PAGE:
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10 Jun 2022

How to cater for all employee age groups when it comes to benefits

Younger employees tend to have different needs to older ones – but the way to approach both is the same: good communication

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It doesn’t matter whether it’s a start-up, a small to medium sized company, or a large multinational enterprise when it comes to the age of your workforce.

Some companies might actively recruit young candidates as they will be hungrier to climb up the company’s career ladder, whereas others will prefer older, more experienced, candidates that can bring a wide range of skills. Of course, there are companies that will be the most typical example of having a mixed workforce when it comes to ages, with some employees starting out and others close to retirement.

How does a company handle total rewards and benefits when there are obvious generational gaps between employees?

For young employees:

Talent acquisition has become a problem during the pandemic and hybrid/remote working has become part of the normal work practice. Offering a generous total reward and benefits package that includes simple things such as gym membership, insurance and retail discounts are key when attracting the younger generation of employees.

For older employees:

The same total rewards and benefits should be available to the older generation of workers, but with one exception: when it comes to thinking about retirement.  According to credit management company, Lowell, 17% of British employees are delaying their retirement by at least five years because of debt, with a further 12% thinking about waiting another 10 years at least. In the USA, a recent survey by the Nationwide Retirement Institute says that 30% of people over 65 expect to postpone their retirement by three years. The survey added that “these delayed retirements are negatively affecting workers and business”, citing employee mental health and company productivity.

Catering for a broad spectrum of employee ages is crucial

In much of the advice published online, it’s clear how benefits are key for employee retention, but a spotlight should also be shone on how important it is to support all workers when it comes to their financial wellbeing, especially in times of high inflation. For young employees, a health and wellness contribution could really make a difference to them, but what about older employees?

Jonathan Watts-Lay, director at WEALTH at Work, a UK financial wellbeing and retirement company, stresses that it’s becoming increasingly important to support workers are thinking about retirement – including employees aged 45+, who may feel confused about their current financial state and feel they might not be able to ever retire.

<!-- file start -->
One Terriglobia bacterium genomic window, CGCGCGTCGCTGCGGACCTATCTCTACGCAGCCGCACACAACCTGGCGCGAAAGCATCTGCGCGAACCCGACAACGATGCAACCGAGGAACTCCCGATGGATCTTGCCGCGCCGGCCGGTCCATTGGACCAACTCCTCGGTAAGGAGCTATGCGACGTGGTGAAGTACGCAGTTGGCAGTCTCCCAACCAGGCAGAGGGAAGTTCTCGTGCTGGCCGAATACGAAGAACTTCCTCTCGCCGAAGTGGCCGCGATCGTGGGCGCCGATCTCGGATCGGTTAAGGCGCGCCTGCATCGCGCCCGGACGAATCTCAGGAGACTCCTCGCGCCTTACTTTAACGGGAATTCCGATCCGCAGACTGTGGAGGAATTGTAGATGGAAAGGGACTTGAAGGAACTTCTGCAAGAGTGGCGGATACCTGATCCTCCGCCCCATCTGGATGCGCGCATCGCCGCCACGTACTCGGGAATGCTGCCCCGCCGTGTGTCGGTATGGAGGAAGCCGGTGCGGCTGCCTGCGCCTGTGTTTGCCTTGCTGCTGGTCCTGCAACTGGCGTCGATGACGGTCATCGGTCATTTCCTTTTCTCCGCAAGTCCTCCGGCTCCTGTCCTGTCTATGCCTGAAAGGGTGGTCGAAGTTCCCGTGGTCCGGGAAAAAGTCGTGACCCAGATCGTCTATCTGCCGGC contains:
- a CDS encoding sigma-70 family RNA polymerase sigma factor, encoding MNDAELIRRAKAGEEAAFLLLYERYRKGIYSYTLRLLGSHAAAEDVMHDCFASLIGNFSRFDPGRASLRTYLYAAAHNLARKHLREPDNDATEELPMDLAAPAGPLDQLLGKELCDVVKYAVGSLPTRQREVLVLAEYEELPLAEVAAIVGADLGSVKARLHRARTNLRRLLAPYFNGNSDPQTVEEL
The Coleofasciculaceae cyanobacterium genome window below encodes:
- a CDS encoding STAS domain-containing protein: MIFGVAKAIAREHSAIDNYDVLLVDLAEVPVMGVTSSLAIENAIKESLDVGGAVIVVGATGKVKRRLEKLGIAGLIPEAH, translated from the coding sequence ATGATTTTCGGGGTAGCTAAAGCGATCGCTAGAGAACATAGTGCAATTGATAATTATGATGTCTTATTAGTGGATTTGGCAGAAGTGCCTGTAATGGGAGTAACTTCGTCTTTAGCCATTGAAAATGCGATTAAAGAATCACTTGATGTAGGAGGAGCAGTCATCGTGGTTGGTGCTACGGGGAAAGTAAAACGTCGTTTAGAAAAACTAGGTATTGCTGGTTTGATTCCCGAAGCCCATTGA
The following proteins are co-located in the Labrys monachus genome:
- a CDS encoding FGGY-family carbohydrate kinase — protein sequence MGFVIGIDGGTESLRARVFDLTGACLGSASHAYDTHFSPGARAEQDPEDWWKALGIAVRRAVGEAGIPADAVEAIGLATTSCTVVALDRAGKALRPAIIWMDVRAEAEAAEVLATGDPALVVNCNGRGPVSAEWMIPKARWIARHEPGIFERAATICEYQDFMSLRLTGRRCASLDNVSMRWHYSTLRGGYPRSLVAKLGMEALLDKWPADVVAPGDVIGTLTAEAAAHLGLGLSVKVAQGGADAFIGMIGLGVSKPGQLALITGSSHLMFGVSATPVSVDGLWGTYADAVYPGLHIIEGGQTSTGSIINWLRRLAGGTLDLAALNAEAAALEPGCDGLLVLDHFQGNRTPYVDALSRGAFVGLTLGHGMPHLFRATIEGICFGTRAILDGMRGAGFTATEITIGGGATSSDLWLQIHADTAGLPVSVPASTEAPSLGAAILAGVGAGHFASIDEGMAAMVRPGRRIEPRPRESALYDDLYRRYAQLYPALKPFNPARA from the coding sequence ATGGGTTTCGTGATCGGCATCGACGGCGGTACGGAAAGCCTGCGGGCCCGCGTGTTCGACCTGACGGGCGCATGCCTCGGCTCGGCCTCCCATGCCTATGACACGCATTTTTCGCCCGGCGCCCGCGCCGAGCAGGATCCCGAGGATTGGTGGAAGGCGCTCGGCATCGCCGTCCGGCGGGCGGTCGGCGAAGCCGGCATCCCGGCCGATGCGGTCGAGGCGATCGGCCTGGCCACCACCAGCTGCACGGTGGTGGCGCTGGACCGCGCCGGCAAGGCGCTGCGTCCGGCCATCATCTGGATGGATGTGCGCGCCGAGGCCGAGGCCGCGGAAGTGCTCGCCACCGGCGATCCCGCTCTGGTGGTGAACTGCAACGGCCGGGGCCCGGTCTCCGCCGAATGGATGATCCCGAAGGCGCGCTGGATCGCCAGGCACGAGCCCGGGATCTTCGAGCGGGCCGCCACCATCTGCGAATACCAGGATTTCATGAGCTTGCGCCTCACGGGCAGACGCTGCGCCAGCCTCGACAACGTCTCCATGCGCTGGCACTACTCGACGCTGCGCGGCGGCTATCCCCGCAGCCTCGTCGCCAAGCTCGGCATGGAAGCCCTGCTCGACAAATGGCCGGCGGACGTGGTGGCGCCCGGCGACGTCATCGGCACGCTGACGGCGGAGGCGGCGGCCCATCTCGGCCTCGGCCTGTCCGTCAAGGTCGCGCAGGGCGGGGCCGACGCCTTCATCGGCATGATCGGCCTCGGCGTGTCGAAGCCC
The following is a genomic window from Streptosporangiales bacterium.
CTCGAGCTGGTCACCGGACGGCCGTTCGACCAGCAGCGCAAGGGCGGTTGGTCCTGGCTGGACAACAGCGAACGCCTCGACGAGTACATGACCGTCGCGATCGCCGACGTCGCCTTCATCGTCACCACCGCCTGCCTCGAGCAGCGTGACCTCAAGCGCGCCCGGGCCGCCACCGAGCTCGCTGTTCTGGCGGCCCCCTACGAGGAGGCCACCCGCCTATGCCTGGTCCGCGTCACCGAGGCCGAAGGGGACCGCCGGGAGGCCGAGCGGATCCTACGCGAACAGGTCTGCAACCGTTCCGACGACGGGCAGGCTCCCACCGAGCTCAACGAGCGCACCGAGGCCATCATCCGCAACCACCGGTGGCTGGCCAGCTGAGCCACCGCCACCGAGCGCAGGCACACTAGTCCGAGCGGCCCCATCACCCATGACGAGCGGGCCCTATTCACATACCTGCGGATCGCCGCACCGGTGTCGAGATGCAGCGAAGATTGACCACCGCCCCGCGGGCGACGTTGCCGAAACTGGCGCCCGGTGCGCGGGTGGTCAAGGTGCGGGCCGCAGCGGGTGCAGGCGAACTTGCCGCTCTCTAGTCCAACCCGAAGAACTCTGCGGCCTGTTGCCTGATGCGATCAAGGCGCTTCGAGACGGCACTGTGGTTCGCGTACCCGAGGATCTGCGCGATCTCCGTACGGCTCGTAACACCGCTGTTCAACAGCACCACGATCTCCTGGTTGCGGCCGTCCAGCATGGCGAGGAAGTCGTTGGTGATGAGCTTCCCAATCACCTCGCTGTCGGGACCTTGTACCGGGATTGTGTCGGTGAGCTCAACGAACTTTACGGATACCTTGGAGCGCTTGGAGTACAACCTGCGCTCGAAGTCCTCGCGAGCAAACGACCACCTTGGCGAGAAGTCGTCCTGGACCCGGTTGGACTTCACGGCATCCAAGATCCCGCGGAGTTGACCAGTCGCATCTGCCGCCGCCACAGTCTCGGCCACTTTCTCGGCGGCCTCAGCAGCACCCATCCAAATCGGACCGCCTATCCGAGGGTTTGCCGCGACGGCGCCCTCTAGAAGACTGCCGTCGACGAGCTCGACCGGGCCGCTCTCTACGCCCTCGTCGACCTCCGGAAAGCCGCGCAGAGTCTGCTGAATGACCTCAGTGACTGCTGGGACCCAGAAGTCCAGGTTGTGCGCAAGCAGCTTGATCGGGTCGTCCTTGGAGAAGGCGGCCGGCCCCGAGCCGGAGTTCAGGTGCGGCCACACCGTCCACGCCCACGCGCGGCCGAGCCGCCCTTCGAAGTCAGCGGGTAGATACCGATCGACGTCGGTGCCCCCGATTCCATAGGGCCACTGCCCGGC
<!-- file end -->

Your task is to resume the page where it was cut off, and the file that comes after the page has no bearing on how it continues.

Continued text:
Watts-Lay says, “Employers play a key role in ensuring that employees make informed choices at the point of retirement. Financial education and guidance are imperative for employees to help them to understand their options and any red flags to look out for.”

Create a mobile-first, digital HR platform

The best way to tackle total rewards and benefits across your entire workforce, regardless of age, is through a mobile-first, digital HR platform. The first step is to create a communication channel that first addresses the whole organisation, but also each employees’ own specific needs. No matter the age of an employee, the communication should be simple, trustworthy and, when it comes to the subject of retirement, shouldn’t wait until an employee is approaching retirement. Through a digital HR platform, it’s a good idea to create online videos about insurances and pension schemes, but also make it possible for employees to book face-to-face meetings if need be.

A digital HR platform usually brings tangible improvements across the board. If the company is offering decent rewards and benefits, and a younger employee feels they are getting more than just their wage, they are more likely to stay at that company and be more productive. Likewise, if older employees feel they are having their needs met when it comes to issues like, for example, pensions and insurance, and feel that they have ownership, they feel more relaxed.

Communication has to be simple, straightforward and shouldn’t be condescending. Every employees’ situation is different, so communication needs to be tailored to each individuals’ needs. Take the stress out of employee worries before they manifest and take hold.

Original article: How does a company cater for all employee age groups when it comes to benefits?

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